Transvascular fluid exchange with application to the brain. An experimental study in cat skeletal muscle and brain

Detta är en avhandling från Department of Anaesthesia and Intensive Care, University Hospital Lund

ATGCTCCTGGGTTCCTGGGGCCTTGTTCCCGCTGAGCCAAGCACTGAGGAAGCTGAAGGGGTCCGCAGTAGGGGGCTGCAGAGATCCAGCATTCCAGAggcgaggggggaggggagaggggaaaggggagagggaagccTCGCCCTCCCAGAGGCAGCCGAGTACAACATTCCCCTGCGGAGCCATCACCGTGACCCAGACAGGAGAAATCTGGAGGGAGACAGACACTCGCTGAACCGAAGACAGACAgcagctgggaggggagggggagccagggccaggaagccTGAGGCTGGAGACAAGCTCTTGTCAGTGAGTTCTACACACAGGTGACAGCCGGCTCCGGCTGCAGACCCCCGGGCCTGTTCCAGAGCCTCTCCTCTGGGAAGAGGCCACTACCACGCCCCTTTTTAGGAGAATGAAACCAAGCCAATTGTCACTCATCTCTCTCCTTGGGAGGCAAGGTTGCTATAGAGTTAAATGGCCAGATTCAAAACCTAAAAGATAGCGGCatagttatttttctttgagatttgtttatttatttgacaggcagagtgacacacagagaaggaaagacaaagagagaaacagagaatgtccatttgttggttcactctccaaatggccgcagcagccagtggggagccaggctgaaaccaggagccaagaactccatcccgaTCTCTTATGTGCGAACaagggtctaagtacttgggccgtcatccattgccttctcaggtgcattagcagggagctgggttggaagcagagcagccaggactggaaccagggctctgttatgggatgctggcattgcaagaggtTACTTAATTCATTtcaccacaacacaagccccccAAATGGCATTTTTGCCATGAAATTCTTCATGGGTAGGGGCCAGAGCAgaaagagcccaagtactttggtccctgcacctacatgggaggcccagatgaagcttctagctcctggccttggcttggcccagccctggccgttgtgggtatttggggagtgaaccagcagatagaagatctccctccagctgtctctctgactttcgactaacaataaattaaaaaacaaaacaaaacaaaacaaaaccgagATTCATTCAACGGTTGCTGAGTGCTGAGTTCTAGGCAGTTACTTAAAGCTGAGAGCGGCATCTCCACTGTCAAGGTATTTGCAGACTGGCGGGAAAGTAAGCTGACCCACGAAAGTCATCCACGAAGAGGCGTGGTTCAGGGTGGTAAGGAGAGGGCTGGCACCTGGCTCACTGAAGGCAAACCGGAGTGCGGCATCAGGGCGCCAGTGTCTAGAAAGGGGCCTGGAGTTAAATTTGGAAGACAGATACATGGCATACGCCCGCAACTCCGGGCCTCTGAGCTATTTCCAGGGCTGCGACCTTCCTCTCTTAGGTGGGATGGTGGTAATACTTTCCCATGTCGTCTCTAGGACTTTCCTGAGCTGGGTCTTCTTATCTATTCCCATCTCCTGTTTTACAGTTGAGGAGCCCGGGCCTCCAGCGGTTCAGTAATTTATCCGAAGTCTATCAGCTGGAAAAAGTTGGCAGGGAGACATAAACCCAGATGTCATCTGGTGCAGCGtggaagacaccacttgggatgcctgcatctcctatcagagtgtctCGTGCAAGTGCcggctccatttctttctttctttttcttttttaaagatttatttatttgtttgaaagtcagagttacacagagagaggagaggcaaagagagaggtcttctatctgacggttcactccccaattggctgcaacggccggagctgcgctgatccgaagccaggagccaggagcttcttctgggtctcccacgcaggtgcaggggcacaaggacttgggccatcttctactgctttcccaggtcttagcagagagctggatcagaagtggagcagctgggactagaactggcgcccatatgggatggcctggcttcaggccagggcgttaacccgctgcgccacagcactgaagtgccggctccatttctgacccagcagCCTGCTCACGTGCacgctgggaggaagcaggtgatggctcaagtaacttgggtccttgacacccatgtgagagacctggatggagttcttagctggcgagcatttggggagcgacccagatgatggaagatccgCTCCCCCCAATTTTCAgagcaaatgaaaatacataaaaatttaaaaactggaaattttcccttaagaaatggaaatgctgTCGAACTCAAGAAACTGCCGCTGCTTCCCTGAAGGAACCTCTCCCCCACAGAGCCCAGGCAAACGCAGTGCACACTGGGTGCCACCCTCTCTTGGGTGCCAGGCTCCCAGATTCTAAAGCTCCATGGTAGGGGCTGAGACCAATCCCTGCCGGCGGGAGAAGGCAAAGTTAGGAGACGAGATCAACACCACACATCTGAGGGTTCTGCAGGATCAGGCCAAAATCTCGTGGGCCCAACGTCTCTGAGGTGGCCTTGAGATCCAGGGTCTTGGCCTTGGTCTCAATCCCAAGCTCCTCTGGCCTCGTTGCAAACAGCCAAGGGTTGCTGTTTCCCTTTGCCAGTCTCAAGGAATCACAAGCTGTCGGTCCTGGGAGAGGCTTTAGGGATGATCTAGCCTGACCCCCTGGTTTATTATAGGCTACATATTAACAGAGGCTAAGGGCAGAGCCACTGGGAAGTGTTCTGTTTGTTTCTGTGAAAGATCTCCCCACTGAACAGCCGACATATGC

Sammanfattning: This study evaluated transcapillary fluid exchange in the cat brain and in a cat skeletal muscle enclosed in a plethysmograph. A method for determination of capillary permeability (capillary filtration coefficient and reflection coefficient) and effects of transcapillary hydrostatic pressure changes were studied We found that capillary fluid permeability in a tissue can be determined by the capillary filtration coefficient, even when arterial pressure and vascular tone are changed. By evaluating relative variations in the reflection coefficient for albumin rather than absolute values, common error factors were reduced. The reflection coefficient for albumin decreased following surgical trauma, with a resultant decrease in plasma albumin, whereas the influence on fluid permeability was insignificant. Dural puncture reduces intracranial pressure due to a hydrostatic pressure gradient generated by the distal opening of the spinal fluid column, especially in the upright position. This may cause an increased transvascular pressure, dilation of the cerebral outflow veins and - when the blood-brain barrier is disrupted - increased fluid filtration to the interstitial tissue, causing oedema and even brain stem herniation. We found that in our muscle model and in the cat brain with depressed autoregulation and disrupted blood-brain barrier (induced by intrathecal endotoxin), the arterial pressure and the tissue pressure changed in parallel. Variations in venous pressure and in the surrounding fluid volume did not influence the tissue pressure. We conclude that following a traumatic head injury, or during a cerebral infection, elevation of the arterial pressure will increase transcapillary filtration and aggravate the interstitial brain oedema, whereas a decreased arterial pressure will decrease the oedema.

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